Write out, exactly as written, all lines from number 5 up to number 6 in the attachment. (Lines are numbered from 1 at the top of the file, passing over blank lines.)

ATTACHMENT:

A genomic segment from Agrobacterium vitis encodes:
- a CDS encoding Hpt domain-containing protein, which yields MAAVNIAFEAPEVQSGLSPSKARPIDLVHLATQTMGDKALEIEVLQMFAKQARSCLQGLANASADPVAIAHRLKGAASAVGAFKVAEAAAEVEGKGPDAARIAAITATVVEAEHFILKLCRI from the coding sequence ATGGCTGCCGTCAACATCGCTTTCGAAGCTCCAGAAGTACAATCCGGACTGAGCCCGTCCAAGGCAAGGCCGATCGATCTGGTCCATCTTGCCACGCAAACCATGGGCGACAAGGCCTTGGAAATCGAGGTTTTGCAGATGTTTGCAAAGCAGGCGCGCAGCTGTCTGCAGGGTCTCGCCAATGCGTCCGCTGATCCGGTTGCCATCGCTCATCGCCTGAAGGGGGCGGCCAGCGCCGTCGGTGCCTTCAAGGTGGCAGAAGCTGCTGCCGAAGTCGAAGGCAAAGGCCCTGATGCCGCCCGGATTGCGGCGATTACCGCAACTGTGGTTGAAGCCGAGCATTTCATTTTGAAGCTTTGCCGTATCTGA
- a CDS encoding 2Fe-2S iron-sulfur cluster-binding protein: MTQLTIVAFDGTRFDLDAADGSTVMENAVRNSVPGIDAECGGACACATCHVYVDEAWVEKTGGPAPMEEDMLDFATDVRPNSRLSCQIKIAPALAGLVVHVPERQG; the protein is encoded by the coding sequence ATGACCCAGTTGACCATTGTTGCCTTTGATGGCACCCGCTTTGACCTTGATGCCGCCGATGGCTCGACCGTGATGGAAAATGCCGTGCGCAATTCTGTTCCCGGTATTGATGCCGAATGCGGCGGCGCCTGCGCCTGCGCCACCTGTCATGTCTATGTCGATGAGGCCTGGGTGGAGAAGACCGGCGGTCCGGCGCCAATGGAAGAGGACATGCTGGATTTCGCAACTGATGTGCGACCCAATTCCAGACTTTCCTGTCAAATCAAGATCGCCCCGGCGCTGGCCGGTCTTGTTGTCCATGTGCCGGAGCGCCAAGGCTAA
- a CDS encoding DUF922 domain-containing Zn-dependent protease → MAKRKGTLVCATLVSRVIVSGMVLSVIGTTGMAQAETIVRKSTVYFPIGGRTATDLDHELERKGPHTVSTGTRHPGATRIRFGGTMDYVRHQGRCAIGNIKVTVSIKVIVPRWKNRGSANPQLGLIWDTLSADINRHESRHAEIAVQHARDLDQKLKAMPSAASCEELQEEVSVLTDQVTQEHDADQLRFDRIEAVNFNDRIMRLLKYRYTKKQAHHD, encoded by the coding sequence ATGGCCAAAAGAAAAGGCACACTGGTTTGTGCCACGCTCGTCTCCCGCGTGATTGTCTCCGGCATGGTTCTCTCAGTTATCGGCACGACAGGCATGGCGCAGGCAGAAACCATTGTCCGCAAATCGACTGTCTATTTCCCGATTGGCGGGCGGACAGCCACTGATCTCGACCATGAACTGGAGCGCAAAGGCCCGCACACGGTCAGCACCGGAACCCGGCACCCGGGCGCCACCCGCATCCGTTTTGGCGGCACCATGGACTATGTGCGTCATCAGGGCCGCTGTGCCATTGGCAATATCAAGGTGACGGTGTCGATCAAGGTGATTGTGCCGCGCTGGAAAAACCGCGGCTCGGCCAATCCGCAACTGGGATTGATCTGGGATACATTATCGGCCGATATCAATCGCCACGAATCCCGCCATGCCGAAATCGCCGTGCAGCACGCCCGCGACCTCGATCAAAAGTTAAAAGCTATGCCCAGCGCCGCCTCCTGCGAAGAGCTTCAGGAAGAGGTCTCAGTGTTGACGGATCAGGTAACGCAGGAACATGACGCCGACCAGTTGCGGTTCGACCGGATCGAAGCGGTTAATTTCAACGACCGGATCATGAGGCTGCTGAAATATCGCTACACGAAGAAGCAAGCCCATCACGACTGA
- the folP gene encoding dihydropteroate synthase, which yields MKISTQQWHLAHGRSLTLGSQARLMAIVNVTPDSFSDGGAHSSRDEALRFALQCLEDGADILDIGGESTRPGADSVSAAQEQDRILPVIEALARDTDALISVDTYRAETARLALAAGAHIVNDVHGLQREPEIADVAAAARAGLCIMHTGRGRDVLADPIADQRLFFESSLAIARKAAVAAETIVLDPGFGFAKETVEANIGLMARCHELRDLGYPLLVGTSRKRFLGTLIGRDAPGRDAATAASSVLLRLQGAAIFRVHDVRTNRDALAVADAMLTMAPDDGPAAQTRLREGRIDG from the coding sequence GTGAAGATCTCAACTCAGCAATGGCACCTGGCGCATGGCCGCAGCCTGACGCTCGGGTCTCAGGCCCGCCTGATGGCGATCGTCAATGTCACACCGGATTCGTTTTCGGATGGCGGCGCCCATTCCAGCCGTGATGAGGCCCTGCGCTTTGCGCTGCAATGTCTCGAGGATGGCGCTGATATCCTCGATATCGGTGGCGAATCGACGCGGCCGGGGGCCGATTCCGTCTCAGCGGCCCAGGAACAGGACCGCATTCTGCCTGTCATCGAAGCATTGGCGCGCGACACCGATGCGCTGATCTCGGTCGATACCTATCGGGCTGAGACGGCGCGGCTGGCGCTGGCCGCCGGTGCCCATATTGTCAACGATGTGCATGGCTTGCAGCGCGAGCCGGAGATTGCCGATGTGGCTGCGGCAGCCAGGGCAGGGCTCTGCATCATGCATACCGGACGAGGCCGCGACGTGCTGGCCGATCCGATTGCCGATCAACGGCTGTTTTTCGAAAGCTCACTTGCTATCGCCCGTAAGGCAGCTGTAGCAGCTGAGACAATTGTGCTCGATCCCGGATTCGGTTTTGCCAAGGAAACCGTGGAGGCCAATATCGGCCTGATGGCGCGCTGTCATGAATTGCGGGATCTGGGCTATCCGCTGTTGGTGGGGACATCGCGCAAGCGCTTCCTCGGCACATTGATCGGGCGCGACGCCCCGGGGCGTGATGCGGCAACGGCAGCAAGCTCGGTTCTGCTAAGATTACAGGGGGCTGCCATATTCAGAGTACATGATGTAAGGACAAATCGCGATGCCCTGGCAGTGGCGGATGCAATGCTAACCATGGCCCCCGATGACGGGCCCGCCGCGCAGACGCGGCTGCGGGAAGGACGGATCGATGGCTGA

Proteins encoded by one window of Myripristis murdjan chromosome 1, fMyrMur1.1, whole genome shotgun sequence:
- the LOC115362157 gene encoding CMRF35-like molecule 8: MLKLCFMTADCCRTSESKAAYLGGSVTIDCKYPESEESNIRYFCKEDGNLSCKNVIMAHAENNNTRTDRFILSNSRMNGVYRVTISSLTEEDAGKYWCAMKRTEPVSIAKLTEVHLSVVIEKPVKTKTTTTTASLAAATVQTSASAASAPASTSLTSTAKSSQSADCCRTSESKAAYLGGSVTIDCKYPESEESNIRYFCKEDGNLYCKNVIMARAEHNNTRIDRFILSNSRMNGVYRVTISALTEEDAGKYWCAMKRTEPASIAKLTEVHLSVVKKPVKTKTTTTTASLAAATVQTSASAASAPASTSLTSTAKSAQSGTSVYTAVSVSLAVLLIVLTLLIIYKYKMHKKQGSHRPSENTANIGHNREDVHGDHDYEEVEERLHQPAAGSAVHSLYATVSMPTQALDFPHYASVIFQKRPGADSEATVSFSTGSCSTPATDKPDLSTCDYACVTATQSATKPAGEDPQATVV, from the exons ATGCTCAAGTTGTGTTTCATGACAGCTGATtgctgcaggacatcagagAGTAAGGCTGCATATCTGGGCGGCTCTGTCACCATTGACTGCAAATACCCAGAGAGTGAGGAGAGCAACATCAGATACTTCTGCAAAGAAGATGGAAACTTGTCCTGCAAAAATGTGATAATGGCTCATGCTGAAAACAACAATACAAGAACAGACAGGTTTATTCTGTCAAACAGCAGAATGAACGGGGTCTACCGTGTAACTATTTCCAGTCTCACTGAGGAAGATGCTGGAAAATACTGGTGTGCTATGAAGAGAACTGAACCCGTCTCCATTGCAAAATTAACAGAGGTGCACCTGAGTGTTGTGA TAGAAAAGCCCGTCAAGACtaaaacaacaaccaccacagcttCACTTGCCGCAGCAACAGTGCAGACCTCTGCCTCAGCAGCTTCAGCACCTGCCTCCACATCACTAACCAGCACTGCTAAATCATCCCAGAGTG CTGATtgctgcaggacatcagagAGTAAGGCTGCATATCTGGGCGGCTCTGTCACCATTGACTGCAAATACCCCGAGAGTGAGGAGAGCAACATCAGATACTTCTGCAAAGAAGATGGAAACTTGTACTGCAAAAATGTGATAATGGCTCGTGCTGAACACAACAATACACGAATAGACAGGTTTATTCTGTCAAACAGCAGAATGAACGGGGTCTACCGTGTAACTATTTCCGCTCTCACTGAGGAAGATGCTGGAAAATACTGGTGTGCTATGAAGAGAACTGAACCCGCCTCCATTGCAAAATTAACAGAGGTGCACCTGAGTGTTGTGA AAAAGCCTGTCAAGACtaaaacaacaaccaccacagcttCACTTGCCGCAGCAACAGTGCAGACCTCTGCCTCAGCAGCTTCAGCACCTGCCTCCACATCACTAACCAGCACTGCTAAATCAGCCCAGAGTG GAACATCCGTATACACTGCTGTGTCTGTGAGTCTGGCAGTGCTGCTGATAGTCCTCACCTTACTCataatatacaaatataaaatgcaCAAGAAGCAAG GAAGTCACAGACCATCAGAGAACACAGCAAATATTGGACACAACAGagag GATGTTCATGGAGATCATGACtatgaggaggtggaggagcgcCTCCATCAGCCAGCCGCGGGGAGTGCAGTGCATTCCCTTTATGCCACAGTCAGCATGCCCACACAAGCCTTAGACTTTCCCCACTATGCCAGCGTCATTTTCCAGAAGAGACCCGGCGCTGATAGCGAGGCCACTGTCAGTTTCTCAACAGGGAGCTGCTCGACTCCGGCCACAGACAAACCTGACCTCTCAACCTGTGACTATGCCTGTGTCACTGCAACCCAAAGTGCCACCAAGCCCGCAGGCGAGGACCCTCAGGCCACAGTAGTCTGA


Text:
- the folP gene encoding dihydropteroate synthase, which yields MKISTQQWHLAHGRSLTLGSQARLMAIVNVTPDSFSDGGAHSSRDEALRFALQCLEDGADILDIGGESTRPGADSVSAAQEQDRILPVIEALARDTDALISVDTYRAETARLALAAGAHIVNDVHGLQREPEIADVAAAARAGLCIMHTGRGRDVLADPIADQRLFFESSLAIARKAAVAAETIVLDPGFGFAKETVEANIGLMARCHELRDLGYPLLVGTSRKRFLGTLIGRDAPGRDAATAASSVLLRLQGAAIFRVHDVRTNRDALAVADAMLTMAPDDGPAAQTRLREGRIDG from the coding sequence GTGAAGATCTCAACTCAGCAATGGCACCTGGCGCATGGCCGCAGCCTGACGCTCGGGTCTCAGGCCCGCCTGATGGCGATCGTCAATGTCACACCGGATTCGTTTTCGGATGGCGGCGCCCATTCCAGCCGTGATGAGGCCCTGCGCTTTGCGCTGCAATGTCTCGAGGATGGCGCTGATATCCTCGATATCGGTGGCGAATCGACGCGGCCGGGGGCCGATTCCGTCTCAGCGGCCCAGGAACAGGACCGCATTCTGCCTGTCATCGAAGCATTGGCGCGCGACACCGATGCGCTGATCTCGGTCGATACCTATCGGGCTGAGACGGCGCGGCTGGCGCTGGCCGCCGGTGCCCATATTGTCAACGATGTGCATGGCTTGCAGCGCGAGCCGGAGATTGCCGATGTGGCTGCGGCAGCCAGGGCAGGGCTCTGCATCATGCATACCGGACGAGGCCGCGACGTGCTGGCCGATCCGATTGCCGATCAACGGCTGTTTTTCGAAAGCTCACTTGCTATCGCCCGTAAGGCAGCTGTAGCAGCTGAGACAATTGTGCTCGATCCCGGATTCGGTTTTGCCAAGGAAACCGTGGAGGCCAATATCGGCCTGATGGCGCGCTGTCATGAATTGCGGGATCTGGGCTATCCGCTGTTGGTGGGGACATCGCGCAAGCGCTTCCTCGGCACATTGATCGGGCGCGACGCCCCGGGGCGTGATGCGGCAACGGCAGCAAGCTCGGTTCTGCTAAGATTACAGGGGGCTGCCATATTCAGAGTACATGATGTAAGGACAAATCGCGATGCCCTGGCAGTGGCGGATGCAATGCTAACCATGGCCCCCGATGACGGGCCCGCCGCGCAGACGCGGCTGCGGGAAGGACGGATCGATGGCTGA

Proteins encoded by one window of Myripristis murdjan chromosome 1, fMyrMur1.1, whole genome shotgun sequence: